Using any recent version of Windows, when you connect a removable drive, you get a little icon in the taskbar that you’re supposed to click when you want to disconnect the drive. You then click on “Eject xxxx” and you’re supposed to get a balloon saying it’s now safe to turn off the device.
More often than not, I get the message in the title, saying the device is in use. Occasionally, this is true — I forgot I left a document open or something. But often, it isn’t – it’s not possible for any documents to be open, or any writes to be in the cache, because on some of my drives, all the partitions are encrypted, and I’ve already demounted them, and the encryption software won’t let you demount them if they’re in use. And Windows can’t read or write anything from the dismounted, encrypted drives anyway.
Usually when this happens, I either just leave the damn thing running until I turn the PC off, or restart the PC.
But assuming I’m right about no files being open or unwritten, could anything bad happen if I just turned the removable drive off?
You can download Process Explorer from Microsoft and find out who is grabbing onto what files on your external drive.
I found out that Office would latch onto the drive for no darn good reason even though I had never opened a single file on the drive with Office and Office had absolutely no business touching the drive. From then on, if I got the device currently in use error I would just go into the task manager and kill Office, and then I could remove the drive.
It probably isn’t Office in your case, but at least you can find out who the culprit is.
This usually happens because you previously used an Office module on one of the files on this removable drive. Microsoft has jiggered things to make Office appear to be faster, Like preloading parts of Office when the machine is started. And sometimes ‘accessing’ the last-used Office files from the device when it is inserted. If you then use Office on a file on this device, and close it, the file is released. But if you do something else, and never close Office, the system still sees those files as ‘in use’ by Office.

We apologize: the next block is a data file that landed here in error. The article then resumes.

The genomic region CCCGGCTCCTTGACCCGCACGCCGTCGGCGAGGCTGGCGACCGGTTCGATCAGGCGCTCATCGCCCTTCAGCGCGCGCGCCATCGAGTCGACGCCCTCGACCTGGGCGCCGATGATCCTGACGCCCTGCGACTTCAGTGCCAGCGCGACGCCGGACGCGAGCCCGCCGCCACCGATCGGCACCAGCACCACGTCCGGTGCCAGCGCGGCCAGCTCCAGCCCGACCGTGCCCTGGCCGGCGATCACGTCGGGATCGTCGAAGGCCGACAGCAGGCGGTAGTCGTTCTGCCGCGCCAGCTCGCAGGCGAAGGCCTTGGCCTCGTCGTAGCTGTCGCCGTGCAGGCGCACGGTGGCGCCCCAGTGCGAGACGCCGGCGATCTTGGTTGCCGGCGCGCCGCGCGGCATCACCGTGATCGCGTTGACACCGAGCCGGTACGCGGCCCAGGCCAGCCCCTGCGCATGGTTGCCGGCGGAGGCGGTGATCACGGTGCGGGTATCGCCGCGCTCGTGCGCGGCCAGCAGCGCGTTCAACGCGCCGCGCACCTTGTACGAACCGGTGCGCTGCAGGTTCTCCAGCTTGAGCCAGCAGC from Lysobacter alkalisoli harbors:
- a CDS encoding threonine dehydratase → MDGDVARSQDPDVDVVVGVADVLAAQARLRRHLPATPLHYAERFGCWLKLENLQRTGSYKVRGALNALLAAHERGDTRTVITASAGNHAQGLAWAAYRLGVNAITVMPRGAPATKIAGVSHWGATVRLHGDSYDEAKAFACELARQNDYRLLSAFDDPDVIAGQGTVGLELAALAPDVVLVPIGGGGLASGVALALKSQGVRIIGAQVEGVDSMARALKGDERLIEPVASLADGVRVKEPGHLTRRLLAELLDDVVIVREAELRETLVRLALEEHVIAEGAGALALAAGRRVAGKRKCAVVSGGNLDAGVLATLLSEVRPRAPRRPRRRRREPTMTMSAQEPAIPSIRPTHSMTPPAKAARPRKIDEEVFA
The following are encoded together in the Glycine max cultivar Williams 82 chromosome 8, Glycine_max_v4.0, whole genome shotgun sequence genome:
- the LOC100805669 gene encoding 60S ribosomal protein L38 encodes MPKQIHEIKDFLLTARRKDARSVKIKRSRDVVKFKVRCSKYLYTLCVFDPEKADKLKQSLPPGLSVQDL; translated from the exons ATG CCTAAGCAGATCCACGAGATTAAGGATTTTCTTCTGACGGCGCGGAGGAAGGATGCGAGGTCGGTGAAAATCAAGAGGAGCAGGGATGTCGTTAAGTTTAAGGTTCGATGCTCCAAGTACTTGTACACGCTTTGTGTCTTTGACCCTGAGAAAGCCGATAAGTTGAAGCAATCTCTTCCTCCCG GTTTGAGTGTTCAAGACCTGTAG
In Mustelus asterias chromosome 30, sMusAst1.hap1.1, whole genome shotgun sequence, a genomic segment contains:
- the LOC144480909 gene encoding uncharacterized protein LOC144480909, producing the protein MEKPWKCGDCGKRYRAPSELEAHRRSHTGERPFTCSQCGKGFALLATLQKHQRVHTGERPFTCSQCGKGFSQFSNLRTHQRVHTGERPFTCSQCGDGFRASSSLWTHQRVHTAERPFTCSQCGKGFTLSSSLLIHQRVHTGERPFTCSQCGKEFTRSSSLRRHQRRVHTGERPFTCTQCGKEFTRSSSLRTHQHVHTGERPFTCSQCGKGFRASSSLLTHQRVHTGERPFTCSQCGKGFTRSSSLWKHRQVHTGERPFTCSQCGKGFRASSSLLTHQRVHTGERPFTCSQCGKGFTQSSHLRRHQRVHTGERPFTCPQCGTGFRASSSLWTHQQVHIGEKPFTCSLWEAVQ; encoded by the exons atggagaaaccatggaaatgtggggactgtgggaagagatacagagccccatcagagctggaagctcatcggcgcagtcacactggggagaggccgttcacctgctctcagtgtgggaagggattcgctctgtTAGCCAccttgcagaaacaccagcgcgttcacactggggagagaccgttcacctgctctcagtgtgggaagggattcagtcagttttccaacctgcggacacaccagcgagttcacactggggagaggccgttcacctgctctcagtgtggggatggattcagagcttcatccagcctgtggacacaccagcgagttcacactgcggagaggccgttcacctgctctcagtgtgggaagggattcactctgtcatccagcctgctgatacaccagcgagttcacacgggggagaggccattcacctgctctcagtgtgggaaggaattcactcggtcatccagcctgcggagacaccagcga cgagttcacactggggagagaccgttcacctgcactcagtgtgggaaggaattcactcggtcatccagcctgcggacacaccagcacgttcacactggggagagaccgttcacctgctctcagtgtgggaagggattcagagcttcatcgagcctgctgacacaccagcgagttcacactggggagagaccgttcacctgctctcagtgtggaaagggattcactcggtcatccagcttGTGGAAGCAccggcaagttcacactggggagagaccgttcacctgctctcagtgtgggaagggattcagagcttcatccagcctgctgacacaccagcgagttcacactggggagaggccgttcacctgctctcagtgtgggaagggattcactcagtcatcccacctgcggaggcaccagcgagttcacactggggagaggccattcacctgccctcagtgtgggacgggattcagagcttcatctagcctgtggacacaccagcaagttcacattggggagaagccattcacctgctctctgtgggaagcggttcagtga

But just closing down Office normally should fix this, without needing to kill it via Task Manager.
A more permanent fix would be to turn off the option for Office to preload when your machine is booted.
If you have a Command Prompt window open, and the Current Directory is set pointing to some directory on the drive, even though no actual program is running in your Command Prompt window, then you get this message when you try to dismount or eject the drive.
It may be that other apps are doing the equivalent thing, possibly behind the scenes. I could imagine Office doing that.
I’ve had this happen a few times, the most recent being today. I located the handles; there were 6, but they all belonged to “System”, so I didn’t feel safe deleting them. They all started with “H:$Extend$RmMetadata$TxfLog$TxfLog”.
I did notice that when I clicked on “eject” from the drive’s icon in the system tray, all the handles were killed, then the “drive in use” message showed up again. Then when I clicked on “OK”, the handles appeared again.
I did have indexing on the drive, so I turned it off.
Some searching suggested that the only completely safe thing to do is a normal shutdown. I did that, powered up and tried the drive again to see if turning off indexing solved the problem, but the same thing happened.